Wednesday, 13 July 2011

Day 12: A Summer of Birthdays

I am the proud aunt of six nieces and nephews.  They range in age from seven to fourteen.  But very soon indeed, they will range in age from eight to fifteen.

This is because my sisters managed to time things so that five out of the six have their birthdays all within a couple of months.  When one niece turns eleven tomorrow, that is the start of a summer of birthdays.  A challenge for any frugalist.

Grown-ups, you see, understand things.  They understand that I am strapped for cash, and are generally content with a thoughtful 'wee minding', as my Gran used to say.  And even if they are slightly huffed, at least I won't eternally damage their self-esteem.

Children, however, measure your love by your present.  My presents over the years have been a visible, tangible sign of my adoration.  Not that they have ever been particularly expensive or large, but I have tried to target them appropriately.  I have not always succeeded.  Well do I remember forking out more than the norm one Christmas on a Barbie Duvet Cover, only to have my then 6 year old niece sidle up to me and whisper hopefully, "Auntie Frannie, have you bought me just one present?"

So what shall the Frugal Aunt do?  How shall she remain both Frugal and Favourite?

Careful shopping is required.  I have set a budget of £5 per child, not including the card.  And here is what I have found so far.

Cards
You can easily spend over £2.50 on a card.  Avoid the big card stores and the classy crafty ones.  Marks and Spencer sell lovely big cards for £1.  Barnardos - and possibly other charity shops as well - sell nice cards for about 75p.  Even cheaper, check out your local bargain book store, where I got two very pretty ones for £1.  Best of all, Tescos is currently selling cheerful cards for 25p, perfectly suitable for children.

Presents for an 11 Year Old Girl
If yours is the kind of niece that loves pink sparkly stuff, then your task is easy.  Just go into any Claire's Accessories shop, and buy anything.  However, my niece, an unusual child, isn't too fussed about pink sparkly stuff, but does love sudoku and craft work.  The bargain book store came up trumps, with a neat little £2.99 box of sudoku puzzles, which had originally retailed at £6.99.  In fact, such shops are very good shopping locations generally, with plenty of colourful picture books for younger children, and other nice gifts such as glossy gardening or cook books.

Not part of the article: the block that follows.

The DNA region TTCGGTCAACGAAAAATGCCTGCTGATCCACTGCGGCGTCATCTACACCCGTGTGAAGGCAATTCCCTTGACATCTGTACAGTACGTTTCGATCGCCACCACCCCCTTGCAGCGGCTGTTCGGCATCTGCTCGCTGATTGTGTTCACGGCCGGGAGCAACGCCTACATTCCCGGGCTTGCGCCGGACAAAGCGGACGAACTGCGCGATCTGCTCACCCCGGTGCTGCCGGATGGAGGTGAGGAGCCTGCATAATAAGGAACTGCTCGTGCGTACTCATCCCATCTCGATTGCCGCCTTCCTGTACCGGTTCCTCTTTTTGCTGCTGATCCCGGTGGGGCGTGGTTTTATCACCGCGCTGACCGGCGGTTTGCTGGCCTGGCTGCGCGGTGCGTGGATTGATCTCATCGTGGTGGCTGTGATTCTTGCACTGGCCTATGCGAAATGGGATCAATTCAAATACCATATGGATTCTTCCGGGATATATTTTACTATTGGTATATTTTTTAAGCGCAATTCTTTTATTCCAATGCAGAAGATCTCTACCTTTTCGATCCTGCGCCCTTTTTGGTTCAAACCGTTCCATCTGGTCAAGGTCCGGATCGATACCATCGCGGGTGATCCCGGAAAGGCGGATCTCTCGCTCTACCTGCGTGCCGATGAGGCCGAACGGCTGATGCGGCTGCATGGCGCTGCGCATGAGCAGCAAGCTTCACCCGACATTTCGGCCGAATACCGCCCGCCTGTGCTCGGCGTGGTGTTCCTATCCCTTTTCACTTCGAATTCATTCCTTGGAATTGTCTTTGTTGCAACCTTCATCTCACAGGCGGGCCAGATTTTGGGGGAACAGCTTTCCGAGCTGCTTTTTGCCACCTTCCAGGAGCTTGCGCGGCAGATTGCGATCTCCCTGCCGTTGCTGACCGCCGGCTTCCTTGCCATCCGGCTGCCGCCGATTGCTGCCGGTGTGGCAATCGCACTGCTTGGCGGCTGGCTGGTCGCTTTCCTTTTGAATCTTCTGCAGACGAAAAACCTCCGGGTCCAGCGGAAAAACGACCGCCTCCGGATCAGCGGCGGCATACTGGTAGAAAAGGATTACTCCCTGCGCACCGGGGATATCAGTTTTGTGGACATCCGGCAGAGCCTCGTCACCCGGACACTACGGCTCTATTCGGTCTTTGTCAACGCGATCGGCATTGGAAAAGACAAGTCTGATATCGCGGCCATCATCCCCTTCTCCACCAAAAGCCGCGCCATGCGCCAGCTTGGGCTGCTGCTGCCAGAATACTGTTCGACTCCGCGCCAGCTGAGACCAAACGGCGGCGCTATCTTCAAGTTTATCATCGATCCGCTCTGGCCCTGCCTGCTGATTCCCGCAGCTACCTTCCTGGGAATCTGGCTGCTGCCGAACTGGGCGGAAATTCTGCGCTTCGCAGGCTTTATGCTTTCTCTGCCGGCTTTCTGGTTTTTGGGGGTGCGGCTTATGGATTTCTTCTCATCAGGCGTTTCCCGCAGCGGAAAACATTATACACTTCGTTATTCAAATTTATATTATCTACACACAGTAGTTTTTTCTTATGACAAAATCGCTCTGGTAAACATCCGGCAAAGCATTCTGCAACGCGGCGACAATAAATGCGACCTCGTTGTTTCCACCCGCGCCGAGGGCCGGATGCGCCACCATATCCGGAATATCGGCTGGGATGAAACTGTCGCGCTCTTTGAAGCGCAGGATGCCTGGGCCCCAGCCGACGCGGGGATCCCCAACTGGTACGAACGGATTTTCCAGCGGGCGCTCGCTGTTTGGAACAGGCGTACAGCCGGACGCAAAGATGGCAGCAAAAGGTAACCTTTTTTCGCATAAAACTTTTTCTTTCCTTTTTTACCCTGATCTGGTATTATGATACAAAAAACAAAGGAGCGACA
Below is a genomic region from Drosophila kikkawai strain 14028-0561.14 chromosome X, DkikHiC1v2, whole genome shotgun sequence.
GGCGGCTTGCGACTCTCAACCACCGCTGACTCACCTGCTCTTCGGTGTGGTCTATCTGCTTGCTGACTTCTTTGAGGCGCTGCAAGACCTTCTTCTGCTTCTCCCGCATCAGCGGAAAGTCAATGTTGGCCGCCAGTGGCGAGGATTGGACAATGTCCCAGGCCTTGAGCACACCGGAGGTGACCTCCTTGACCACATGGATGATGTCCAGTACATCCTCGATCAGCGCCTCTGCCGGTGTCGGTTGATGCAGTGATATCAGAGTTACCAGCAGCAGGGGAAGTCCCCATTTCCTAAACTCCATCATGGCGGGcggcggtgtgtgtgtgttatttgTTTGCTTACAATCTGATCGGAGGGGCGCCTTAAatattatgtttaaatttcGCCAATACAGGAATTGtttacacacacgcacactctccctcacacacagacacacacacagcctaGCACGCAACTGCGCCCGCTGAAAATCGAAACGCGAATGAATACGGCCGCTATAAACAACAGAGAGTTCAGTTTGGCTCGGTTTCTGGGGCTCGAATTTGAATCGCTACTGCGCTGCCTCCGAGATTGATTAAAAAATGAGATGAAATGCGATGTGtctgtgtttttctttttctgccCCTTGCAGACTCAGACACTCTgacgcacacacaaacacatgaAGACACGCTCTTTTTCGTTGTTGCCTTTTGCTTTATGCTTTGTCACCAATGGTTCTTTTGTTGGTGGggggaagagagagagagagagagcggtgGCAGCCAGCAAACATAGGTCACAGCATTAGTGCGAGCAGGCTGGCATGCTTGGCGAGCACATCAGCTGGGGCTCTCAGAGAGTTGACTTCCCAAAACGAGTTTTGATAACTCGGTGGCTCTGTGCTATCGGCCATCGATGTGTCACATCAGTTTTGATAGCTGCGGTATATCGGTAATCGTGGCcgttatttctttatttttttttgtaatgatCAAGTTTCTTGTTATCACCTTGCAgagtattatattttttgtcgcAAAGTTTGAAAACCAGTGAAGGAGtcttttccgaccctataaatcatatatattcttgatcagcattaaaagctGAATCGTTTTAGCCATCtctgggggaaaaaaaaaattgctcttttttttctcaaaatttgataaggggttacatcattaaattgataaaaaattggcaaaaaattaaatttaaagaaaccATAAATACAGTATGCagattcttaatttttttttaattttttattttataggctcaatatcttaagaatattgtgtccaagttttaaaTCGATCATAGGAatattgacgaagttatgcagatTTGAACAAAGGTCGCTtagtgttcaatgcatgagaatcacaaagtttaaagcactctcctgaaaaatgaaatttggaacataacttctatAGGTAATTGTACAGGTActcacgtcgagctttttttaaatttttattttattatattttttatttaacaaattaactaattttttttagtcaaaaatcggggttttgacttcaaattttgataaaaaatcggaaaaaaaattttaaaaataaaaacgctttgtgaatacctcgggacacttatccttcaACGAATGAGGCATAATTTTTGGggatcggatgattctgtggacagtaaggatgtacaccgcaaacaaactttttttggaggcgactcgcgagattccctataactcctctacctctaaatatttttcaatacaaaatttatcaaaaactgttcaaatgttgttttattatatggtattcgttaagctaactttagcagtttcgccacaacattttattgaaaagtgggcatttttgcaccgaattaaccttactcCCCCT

Meanwhile, Hobbycraft is selling small craft projects that are great for slipping in with a card.  For example, this pom-pom chicken family costs only £1.49, or for the same price you could buy a small scraper foil kit.  There is also a option of cute little pom-pom kitten or dog keyrings, for £1.99. My niece is more than capable of making these herself, and would spend a happy couple of hours putting them together.  A small but thoughtful present.

So all told, in my case, my niece's birthday has cost me £5.48. 
Add that to the bus fare for today, and some food shopping, and today's expenditure is £14.36

3 comments:

Jason said...

All this but you haven't mentioned the possibility of making your own cards, in true Blue Peter fashion...!

However, my own niece though is an unrepentant tweenager who is satified with nothing less than a big fat gift voucher for a hideously overpriced clothes' shop.

I blame her mother (and usually do..! :-)

Fran said...

If you are talented enough, by all means make your own cards. I, however, know my limits! And unless the card is hand-drawn on printer paper, by the time you have bought card, stick-ons, etc, I am not convinced it would be much less than 25p.

Sympathies re. the tweenager. I would just buy her a book, and be done with it!

Jane said...

You both have my admiration for even trying. I think we began well with a handful of babies and toddlers as nieces and nephews but there were just too many before long and we didn't know them. We have 17 between us and we'd struggle to so much as know what country they were in nowadays